This was everything that Raymond Nakai believed being chairman would be.
After four years of being a chairman in name only, Nakai, in the first week of his second administration, finally had the power to be chairman with a 31-30 vote to be allowed to pick members of the council’s advisory committee.
Under the old system of tribal government, having control of the council’s advisory committee, which was the most important of all the committees, basically meant you were in control of the council and the tribal government.
Being able to name enough of his supporters to the committee to make sure the committee did what he wanted meant he would control the agenda of the council for the next four years. He would be able to control what issues went before the council and, to some extent, who would be in control of the other committees.
More importantly — and this would be recognized by his successor, Peter MacDonald — controlling the council also allowed you to have control over the tribe’s money and as chairman, you would have a big say on what chapters got what funding for what projects.
For the first time, council delegates who were part of the Old Guard and who opposed Nakai found themselves being shut out of being able to get projects funded for their chapters and early on in Nakai’s second term, many of those who had opposed him in the first term came over to his side because they could not risk going into their next election without having any projects approved for their chapters.
Yes, delegates like Annie Wauneka refused to back down, but for those who only supported the Old Guard because they were in power, switching over to Nakai didn’t seem to be that big a thing.
That part of the old system was one of the big reasons why in 1990, a decision was made to abandon that system of government because it gave one person, the chairman, too much power. He would control all three branches and there would be no check and balance so in 1990, the chairman was stripped of his ability to control the council and, as president, lost a lot of his power to bring about change.
Chet Macrorie, the managing editor of the Navajo Times (for the second time), knew that week that his days at the Times were numbered.
Not only did Nakai hate the tribal newspaper (he had not given a Times reporter an exclusive interview in more than three years but during his campaign, he would often tell his supporters not to believe what they read in the Times and in other newspapers that covered reservation events.)
Believe what you hear on the radio, he would say, indicating that the radios were more truthful than the newspapers when in reality, none of the radio stations that broadcast near and on the reservation had news departments and what they relied on was press releases from the chairman’s office and radio messages, often on a weekly basis, that came out with Nakai giving the news of his administration to the Navajo-speaking members of his tribe.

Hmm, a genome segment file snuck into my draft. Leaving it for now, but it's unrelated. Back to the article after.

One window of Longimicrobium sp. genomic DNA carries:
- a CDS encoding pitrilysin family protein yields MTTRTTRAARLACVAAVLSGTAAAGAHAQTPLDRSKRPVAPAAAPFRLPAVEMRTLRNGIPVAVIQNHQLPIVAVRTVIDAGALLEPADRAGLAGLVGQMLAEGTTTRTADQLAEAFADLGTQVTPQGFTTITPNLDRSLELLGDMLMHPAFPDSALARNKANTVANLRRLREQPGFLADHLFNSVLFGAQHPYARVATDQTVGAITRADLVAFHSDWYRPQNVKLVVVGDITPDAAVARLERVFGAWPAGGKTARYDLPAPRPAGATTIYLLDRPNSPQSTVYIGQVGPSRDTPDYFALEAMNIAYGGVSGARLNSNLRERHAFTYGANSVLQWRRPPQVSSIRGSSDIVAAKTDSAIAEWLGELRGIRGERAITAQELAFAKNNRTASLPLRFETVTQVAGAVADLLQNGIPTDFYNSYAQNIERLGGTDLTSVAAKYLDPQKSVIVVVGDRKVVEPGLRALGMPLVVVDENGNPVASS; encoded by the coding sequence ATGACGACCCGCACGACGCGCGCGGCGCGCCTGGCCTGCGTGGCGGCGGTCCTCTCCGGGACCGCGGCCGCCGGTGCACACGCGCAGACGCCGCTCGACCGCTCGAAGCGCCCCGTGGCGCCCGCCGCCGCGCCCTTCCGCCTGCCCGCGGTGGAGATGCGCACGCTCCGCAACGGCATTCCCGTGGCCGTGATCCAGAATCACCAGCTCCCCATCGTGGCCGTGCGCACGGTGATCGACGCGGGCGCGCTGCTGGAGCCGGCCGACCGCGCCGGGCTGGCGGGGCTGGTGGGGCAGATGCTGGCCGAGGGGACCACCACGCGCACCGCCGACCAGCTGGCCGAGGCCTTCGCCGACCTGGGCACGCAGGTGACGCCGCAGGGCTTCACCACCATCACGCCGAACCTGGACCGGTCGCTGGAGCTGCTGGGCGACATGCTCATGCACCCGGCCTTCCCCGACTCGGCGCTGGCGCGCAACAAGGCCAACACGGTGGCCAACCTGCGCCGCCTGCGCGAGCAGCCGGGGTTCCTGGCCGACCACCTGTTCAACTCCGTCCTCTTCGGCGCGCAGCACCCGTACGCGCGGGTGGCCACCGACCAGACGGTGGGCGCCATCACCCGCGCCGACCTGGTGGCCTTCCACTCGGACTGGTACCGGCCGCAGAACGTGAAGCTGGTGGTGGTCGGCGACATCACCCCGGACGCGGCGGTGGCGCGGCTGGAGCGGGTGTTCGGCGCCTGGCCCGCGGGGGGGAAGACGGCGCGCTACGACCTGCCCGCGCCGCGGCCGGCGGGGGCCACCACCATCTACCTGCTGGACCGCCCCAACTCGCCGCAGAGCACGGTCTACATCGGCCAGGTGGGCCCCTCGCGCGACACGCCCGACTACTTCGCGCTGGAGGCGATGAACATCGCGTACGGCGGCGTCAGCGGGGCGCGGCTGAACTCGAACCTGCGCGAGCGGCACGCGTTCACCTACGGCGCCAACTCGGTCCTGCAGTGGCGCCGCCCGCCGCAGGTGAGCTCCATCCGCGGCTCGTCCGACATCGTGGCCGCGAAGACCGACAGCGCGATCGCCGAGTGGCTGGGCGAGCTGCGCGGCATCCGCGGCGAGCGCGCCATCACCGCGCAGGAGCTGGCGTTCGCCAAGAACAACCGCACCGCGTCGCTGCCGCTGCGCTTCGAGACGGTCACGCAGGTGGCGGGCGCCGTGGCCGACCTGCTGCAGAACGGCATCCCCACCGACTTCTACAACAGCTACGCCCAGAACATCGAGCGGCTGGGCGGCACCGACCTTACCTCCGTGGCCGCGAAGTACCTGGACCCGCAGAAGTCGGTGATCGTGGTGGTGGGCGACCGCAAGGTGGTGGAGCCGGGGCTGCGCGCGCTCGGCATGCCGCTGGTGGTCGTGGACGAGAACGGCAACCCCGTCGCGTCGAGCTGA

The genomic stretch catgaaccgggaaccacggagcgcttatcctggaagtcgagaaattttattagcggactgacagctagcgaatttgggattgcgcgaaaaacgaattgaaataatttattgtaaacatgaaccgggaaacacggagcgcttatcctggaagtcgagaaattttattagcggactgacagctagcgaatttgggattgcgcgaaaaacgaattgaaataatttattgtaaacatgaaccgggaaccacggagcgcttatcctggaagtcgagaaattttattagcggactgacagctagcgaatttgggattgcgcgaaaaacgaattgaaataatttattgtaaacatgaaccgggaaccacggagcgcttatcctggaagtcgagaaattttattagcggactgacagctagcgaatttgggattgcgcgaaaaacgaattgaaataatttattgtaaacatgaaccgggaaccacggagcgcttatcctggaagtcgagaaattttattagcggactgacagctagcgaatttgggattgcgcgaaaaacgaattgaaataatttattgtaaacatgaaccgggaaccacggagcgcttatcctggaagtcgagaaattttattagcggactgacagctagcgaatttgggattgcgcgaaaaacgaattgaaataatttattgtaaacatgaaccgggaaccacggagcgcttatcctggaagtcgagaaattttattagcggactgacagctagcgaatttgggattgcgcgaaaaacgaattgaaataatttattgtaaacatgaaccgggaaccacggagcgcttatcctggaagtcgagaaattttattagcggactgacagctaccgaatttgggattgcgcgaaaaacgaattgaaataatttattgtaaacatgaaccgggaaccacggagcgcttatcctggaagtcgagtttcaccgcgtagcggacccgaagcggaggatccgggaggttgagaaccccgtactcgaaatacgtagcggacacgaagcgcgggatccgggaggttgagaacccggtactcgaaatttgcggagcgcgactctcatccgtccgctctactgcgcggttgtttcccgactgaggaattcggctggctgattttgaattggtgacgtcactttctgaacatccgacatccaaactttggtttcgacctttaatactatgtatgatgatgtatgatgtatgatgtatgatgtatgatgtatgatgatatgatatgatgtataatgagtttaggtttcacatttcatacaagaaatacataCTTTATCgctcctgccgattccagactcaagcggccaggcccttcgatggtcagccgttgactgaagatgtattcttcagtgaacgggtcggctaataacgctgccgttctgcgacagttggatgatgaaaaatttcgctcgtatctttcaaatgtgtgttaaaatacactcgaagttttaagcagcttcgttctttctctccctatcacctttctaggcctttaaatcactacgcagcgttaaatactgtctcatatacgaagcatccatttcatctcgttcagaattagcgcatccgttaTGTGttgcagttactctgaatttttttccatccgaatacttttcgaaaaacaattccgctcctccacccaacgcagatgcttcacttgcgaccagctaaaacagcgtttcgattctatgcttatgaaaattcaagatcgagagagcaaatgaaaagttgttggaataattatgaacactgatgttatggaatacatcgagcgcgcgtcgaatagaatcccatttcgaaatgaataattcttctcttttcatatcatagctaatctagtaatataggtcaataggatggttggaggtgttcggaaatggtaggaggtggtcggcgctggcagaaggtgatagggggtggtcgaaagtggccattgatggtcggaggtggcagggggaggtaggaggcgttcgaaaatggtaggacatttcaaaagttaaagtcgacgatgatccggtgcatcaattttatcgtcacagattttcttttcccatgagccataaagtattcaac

Within days of Nakai’s inauguration, Macrorie would later say that he found himself under attack from Nakai and others in his administration.
He would later say that one official came to him and said he wanted a system devised where he would be able to see any article dealing with the tribal government before it was published.
Macrorie said he was told that the officials would not try to censor what got in the paper but he only wanted to know what was being said so he could be sure that Nakai’s side would be included in the article.
Macrorie said he turned the offer down, realizing that this system would quickly evolve into a “No, you cant run that article” situation.
Once that happened, he said, the Navajo Times would lose all credibility and it would be no more than a newsletter run by the chairman’s office. He vowed he would fight it as long as he was there.
Speaking of MacDonald, another big reason why he was able to defeat Nakai in four years was announced this week.
The U.S. Department of Labor announced a $556,300 grant to the Office of Navajo Economic Opportunity for its Neighborhood Youth Corps program.
This was a wildly popular program during the 1960s because it provided funds to hire some 500 in-school students and 650 students in the summer to do jobs for the chapters and other government agencies.
MacDonald was in charge of the program and although Nakai was a supporter, most of the credit went to MacDonald and many of the high school students who would soon be 18 and of voting age heard about MacDonald for the first time when they participated in the program.
Whether he realized it at first or not, being head of this program provided MacDonald with a tool to get students on his side with the hopes that they would be able to persuade family members — who were probably Nakai supporters – to a least listen to what he was saying when he ran in 1970.